However, based upon my recent experience, it seems too many investors in real property have yet to understand that, in the overwhelming majority of cases, they should not acquire real property in a corporation, even one that has elected to be treated as an S corporation. These investors and their successors will often pay the consequences of this misstep for many years. Continue Reading An S Corporation’s Sale of Real Property Following the Death of Its Shareholder

State Finances

Much has been written over the last few weeks about the unprecedented financial cushion that many states have accumulated thanks to federal support prompted by the pandemic and larger-than-expected tax revenue.[i]

However, in the last few days we have started to hear warnings from various sources that state economic forecasts for the remainder of 2022 and for 2023 are likely to be revised downward; for example: “The current global geopolitical crisis, continued uncertainties related to the ongoing pandemic, high inflation, and evolving federal monetary policy could all muddle the revenue outlook for the states.”[ii] Add to that the expiration of federal aid programs, the volatility of the stock markets, and talk of recession.[iii] Continue Reading Will New York Be Looking At Your Federal Tax Return? Probably

Sale of the Business

Imagine Client has just received an attractive, all cash offer[i] for the sale of their business; there is no financing contingency.[ii] The buyer has proposed a cash-free and debt-free deal.[iii] The only post-closing adjustment to the purchase price will be for net working capital;[iv] for example, there is no earnout based upon the post-closing performance of the business. Subject to further diligence, the buyer expects that a portion of the purchase price will be held in escrow by a bank for a stated period[v] to secure the client’s general indemnity obligations with respect to its representations and warranties in the purchase and sale agreement.[vi] Other than the net working capital adjustment and the escrowed amount, the entire purchase price will be payable at closing.

Before accepting the offer, Client – to its credit (and to your relief) – asks that you explain the tax consequences of the proposed transaction; specifically, how much will Client net from the sale on an after-tax basis?[vii]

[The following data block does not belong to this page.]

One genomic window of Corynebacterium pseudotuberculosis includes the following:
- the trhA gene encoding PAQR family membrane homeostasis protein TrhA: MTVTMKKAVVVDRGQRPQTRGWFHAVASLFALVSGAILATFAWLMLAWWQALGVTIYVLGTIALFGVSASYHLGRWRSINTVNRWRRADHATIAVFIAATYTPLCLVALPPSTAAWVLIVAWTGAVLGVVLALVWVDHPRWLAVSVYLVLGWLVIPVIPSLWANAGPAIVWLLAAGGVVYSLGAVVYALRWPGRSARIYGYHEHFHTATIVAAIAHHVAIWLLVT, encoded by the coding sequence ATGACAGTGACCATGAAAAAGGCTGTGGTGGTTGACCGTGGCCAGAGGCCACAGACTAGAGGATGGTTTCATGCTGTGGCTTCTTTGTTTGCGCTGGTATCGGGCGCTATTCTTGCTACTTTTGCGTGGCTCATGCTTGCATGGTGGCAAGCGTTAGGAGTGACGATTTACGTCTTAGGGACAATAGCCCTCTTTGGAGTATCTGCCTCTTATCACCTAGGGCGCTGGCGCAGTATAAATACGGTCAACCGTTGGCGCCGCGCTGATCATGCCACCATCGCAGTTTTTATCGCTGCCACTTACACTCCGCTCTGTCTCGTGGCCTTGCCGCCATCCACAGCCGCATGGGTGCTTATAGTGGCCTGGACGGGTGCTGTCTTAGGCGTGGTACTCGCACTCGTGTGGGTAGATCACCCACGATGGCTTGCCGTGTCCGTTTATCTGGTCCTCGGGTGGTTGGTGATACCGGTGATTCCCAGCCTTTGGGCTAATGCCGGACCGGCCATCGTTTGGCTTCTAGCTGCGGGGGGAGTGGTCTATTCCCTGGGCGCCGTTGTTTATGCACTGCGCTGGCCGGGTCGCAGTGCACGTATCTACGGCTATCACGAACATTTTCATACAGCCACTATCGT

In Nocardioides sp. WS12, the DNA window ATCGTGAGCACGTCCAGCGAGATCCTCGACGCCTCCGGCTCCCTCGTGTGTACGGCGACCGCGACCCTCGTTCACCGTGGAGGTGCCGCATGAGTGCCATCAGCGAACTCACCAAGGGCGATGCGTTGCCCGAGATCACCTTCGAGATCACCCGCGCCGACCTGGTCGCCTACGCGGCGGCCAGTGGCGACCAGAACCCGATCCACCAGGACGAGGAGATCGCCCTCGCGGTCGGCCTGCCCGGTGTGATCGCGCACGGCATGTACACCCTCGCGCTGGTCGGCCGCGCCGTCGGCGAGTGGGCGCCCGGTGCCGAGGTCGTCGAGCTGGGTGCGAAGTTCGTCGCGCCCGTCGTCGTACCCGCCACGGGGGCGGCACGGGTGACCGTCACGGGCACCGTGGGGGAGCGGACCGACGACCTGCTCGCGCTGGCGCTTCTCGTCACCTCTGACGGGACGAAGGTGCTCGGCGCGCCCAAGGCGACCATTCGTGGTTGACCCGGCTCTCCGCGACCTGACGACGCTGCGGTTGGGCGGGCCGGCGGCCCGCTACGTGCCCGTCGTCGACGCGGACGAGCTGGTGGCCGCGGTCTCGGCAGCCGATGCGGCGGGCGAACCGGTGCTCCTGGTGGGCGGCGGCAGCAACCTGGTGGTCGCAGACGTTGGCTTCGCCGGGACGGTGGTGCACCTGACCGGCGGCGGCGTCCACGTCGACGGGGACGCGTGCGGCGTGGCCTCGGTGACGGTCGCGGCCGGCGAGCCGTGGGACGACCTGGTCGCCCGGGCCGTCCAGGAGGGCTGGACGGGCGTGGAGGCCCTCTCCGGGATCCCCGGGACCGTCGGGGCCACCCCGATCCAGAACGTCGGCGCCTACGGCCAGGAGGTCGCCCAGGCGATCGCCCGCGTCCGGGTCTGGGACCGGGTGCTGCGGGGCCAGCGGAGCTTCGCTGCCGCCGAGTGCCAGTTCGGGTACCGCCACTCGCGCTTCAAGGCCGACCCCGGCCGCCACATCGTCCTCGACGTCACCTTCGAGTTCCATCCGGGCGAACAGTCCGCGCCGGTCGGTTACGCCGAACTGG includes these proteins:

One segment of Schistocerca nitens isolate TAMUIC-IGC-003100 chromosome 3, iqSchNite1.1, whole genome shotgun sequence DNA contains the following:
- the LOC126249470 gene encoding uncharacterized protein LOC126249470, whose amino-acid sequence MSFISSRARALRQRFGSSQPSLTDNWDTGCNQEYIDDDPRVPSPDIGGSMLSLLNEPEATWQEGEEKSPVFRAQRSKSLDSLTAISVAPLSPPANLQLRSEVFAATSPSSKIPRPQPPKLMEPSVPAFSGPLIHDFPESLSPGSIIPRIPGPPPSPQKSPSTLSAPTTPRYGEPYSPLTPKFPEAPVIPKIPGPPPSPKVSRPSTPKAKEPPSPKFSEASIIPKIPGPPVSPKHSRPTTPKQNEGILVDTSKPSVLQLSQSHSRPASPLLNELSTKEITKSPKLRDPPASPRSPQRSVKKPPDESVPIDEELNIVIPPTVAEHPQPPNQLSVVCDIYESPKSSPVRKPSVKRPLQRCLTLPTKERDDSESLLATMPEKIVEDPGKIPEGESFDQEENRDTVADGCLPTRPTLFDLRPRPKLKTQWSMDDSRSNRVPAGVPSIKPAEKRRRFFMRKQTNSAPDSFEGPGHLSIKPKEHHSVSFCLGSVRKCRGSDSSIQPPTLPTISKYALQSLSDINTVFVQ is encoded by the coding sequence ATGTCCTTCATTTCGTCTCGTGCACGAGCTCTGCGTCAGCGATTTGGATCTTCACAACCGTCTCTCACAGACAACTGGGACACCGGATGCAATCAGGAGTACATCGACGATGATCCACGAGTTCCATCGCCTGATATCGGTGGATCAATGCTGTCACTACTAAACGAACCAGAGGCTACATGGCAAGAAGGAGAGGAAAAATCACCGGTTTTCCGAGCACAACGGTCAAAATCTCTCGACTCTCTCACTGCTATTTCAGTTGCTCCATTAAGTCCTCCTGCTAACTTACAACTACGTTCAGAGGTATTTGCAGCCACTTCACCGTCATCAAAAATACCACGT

Continue Reading Selling Your Business? Take the Money But Defer the Tax?

Limited Liability?

Many individual taxpayers who invest in a closely held business, including one organized as a corporation, fail to appreciate there are circumstances in which they may be held personally liable by a state or local taxing authority for the sales tax collected or required to be collected by the business.

In other words, if certain criteria are satisfied, the limited liability protection that an individual shareholder would normally enjoy as a matter of state corporate law, and which they may have assumed – not unreasonably – would shield them from personal responsibility for any and all liabilities of the corporation, including taxes, will be of no avail even where the shareholder has respected the separate legal status of the corporation.[i] Continue Reading Shareholder Beware: Personal Liability for N.Y. Sales Tax

An often-explored theme of this blog is the frequency with which similarly situated owners of similarly situated closely held business, facing a similar set of economic circumstances, and presented with a similar set of choices, will repeat the mistakes made by countless taxpayers before them.[i]

Rational behavior? Does the answer depend upon the taxpayer’s appetite for risk-taking? Being an entrepreneur necessarily involves some exposure to risk. However, there is a difference between the calculated risk that an intelligent business owner knowingly takes, on the one hand, and the risk that comes with negligently disregarding well-established tax principles, on the other. Continue Reading Unreasonable Compensation As Constructive Dividend, Redux